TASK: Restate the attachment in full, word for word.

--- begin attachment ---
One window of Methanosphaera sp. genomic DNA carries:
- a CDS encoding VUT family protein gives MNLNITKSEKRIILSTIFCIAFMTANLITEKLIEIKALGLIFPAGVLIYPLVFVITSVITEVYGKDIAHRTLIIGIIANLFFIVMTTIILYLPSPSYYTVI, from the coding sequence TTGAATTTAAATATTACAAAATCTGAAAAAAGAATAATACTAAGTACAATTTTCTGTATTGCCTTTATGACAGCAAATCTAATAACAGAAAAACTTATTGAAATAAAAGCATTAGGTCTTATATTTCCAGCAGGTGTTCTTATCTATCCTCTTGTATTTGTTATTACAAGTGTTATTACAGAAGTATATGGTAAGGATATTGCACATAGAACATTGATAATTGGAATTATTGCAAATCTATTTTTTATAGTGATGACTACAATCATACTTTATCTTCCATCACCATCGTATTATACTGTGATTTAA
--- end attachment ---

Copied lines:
One window of Methanosphaera sp. genomic DNA carries:
- a CDS encoding VUT family protein gives MNLNITKSEKRIILSTIFCIAFMTANLITEKLIEIKALGLIFPAGVLIYPLVFVITSVITEVYGKDIAHRTLIIGIIANLFFIVMTTIILYLPSPSYYTVI, from the coding sequence TTGAATTTAAATATTACAAAATCTGAAAAAAGAATAATACTAAGTACAATTTTCTGTATTGCCTTTATGACAGCAAATCTAATAACAGAAAAACTTATTGAAATAAAAGCATTAGGTCTTATATTTCCAGCAGGTGTTCTTATCTATCCTCTTGTATTTGTTATTACAAGTGTTATTACAGAAGTATATGGTAAGGATATTGCACATAGAACATTGATAATTGGAATTATTGCAAATCTATTTTTTATAGTGATGACTACAATCATACTTTATCTTCCATCACCATCGTATTATACTGTGATTTAA